After several weeks of operation, a deposit of coke was found to have formed upon the surface of the coated junction. This was expected, since coke formation always occurs in commercial riser crackers. The coke layer did not cause a noticeable decrease in the activity of the detector, probably because of the relatively small quantity of hydrocarbon undergoing reaction in the detector relative to that in commercial situations. The coke layer is easily burned off in the presence of air which may be injected using a syringe, of the type used to inject any analytical sample.
It is thus seen that the present invention provides an improved thermoelectric gas sensor for detecting the presence of crackable hydrocarbon gases. The thermoelectric gas sensor of the present invention can be very small in size, is simple in construction and design, and is inexpensive to construct and maintain. It especially lends itself to use for chromatographic analysis. It is clearly far more simple in design and operation than commonly available commercial detectors.
While the invention has been particularly shown, described and illustrated in detail with reference to preferred embodiments and modifications thereof, it should be understood by those skilled in the art that the foregoing and other modifications are exemplary only, and that equivalent changes in form and detail may be made therein without departing from the true spirit and scope of the invention as claimed, except as precluded by the prior art.
|Cited Patent||Filing date||Publication date||Applicant||Title|
|US3488155 *||Jul 18, 1966||Jan 6, 1970||Phillips Petroleum Co||Analysis of gas streams|
|US3725005 *||Nov 3, 1970||Apr 3, 1973||Innes W||Analysis of reactive materials in gas streams|
|US3939058 *||Jan 26, 1970||Feb 17, 1976||Mobil Oil Corporation||Method for fluid cracking with a composite catalyst|
|US4170455 *||Mar 11, 1976||Oct 9, 1979||Rockwell International Corporation||Gas monitoring method and apparatus therefor|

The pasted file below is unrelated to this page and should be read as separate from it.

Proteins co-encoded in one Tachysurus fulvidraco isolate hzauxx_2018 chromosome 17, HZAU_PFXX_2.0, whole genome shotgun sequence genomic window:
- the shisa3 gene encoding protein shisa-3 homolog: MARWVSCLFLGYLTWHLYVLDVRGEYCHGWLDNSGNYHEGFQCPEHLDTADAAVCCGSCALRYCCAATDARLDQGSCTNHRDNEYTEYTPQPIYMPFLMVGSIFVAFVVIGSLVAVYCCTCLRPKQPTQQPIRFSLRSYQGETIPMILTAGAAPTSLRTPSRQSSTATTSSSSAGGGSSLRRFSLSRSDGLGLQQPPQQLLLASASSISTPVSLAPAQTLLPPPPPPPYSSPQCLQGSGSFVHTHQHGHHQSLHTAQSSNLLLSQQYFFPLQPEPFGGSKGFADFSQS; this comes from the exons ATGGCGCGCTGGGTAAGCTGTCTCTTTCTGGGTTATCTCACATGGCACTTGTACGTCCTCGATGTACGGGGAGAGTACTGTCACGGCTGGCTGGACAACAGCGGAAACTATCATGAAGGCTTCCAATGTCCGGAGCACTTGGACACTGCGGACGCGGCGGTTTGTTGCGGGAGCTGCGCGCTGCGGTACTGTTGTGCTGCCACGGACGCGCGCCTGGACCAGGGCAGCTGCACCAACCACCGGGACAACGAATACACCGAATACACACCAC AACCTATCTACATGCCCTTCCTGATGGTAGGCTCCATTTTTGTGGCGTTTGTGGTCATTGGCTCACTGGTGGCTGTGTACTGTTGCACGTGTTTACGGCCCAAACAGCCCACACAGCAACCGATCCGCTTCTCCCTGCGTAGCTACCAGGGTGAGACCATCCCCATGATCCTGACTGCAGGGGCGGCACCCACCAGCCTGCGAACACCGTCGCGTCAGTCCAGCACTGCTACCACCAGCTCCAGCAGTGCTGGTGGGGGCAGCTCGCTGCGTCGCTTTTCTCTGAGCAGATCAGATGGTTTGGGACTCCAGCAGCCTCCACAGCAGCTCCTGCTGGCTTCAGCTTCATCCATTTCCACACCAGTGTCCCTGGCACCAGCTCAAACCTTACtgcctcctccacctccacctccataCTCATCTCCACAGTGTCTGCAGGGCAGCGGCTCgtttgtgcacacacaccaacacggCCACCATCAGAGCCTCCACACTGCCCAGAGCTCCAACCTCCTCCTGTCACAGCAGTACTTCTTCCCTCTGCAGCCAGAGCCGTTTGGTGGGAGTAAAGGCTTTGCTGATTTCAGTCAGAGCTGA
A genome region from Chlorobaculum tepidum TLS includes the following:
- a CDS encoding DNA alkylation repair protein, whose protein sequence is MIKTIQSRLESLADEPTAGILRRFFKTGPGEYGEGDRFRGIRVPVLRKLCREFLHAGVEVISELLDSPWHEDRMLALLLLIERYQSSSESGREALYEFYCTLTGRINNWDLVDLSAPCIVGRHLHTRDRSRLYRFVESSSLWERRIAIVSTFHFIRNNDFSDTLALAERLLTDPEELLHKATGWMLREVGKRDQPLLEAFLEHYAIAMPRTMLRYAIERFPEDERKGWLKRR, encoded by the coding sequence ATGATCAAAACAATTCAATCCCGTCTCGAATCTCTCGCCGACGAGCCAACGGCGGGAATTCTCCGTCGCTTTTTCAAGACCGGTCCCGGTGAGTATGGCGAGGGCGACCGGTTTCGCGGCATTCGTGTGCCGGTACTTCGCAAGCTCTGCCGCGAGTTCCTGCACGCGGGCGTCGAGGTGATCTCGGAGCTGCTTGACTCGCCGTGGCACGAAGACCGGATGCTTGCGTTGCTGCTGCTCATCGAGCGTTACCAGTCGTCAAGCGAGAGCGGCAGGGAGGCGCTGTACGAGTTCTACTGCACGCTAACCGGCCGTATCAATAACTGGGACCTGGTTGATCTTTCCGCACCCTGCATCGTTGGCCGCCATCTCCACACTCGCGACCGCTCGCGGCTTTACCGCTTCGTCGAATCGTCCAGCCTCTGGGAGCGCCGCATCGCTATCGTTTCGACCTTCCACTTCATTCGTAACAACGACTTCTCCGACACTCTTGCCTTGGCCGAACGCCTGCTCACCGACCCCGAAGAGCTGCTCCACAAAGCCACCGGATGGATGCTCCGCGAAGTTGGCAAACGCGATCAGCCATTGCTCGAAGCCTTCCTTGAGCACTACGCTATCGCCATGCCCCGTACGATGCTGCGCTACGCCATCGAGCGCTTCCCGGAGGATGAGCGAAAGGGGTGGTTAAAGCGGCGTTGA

|1||CA 107(18):167995t, "Catalytic Cracking as the Basis for a Potential Detector for Gas Chromatography".|
|2||*||CA 107(18):167995t, Catalytic Cracking as the Basis for a Potential Detector for Gas Chromatography .|
|Citing Patent||Filing date||Publication date||Applicant||Title|
|US5789256 *||Oct 6, 1995||Aug 4, 1998||Mw Technologies, Inc.||Detonation/deflagration precursor detection of gases, vapors, aerosols, and mixtures thereof|
|US6001308 *||Feb 13, 1998||Dec 14, 1999||Mw Technologies, Incorporated||Detonation/deflagration precursor detection of gases, vapors, aerosols, and mixtures thereof|
|US7083329||Apr 5, 2004||Aug 1, 2006||Haldor Topsoe A/S||Method of measuring high temperatures and instrument therefore|
|US20030056570 *||Sep 6, 2002||Mar 27, 2003||National Inst. Of Advanced Ind. Science And Tech.||Sensor for detecting inflammable gases|
|US20040009605 *||Jun 20, 2003||Jan 15, 2004||U.S. As Represented By The Administrator Of The National Aeronautics & Space Administration||Method for the detection of volatile organic compounds using a catalytic oxidation sensor|
|US20040208229 *||Apr 5, 2004||Oct 21, 2004||Ivar Ivarsen Primdahl||Method of measuring high temperatures and instrument therefore|
|EP1243920A2 *||Mar 7, 2002||Sep 25, 2002||Fujikin Incorporated||Unreacted gas detector and unreacted gas sensor|
|EP1243920A3 *||Mar 7, 2002||Oct 23, 2002||Fujikin Incorporated||Unreacted gas detector and unreacted gas sensor|
|EP1469291A1 *||Mar 26, 2004||Oct 20, 2004||Haldor Topsoe A/S||Method of measuring high temperature and instrument therefore|
|U.S. Classification||436/139, 422/94, 436/143, 436/140, 436/142, 436/141, 422/93, 436/159|
|Cooperative Classification||G01N25/32, Y10T436/212, Y10T436/216, Y10T436/214, Y10T436/21, Y10T436/218|
|Jul 12, 1988||AS||Assignment|
Owner name: GAS RESEARCH INSTITUTE, 8600 WEST BRYN MAWR AVENUE
Free format text: ASSIGNMENT OF ASSIGNORS INTEREST.;ASSIGNOR:BRUNO, THOMAS J.;REEL/FRAME:004910/0615
Effective date: 19880712
Owner name: GAS RESEARCH INSTITUTE,ILLINOIS
Free format text: ASSIGNMENT OF ASSIGNORS INTEREST;ASSIGNOR:BRUNO, THOMAS J.;REEL/FRAME:004910/0615
Effective date: 19880712
|May 30, 1995||FPAY||Fee payment|
Year of fee payment: 4
|Jun 2, 1999||FPAY||Fee payment|
Year of fee payment: 8
|Jun 2, 2003||FPAY||Fee payment|
Year of fee payment: 12
|Jan 17, 2006||AS||Assignment|
Owner name: GAS TECHNOLOGY INSTITUTE, ILLINOIS
Free format text: ASSIGNMENT OF ASSIGNORS INTEREST;ASSIGNOR:GAS RESEARCH INSTITUTE;REEL/FRAME:017448/0282
Effective date: 20060105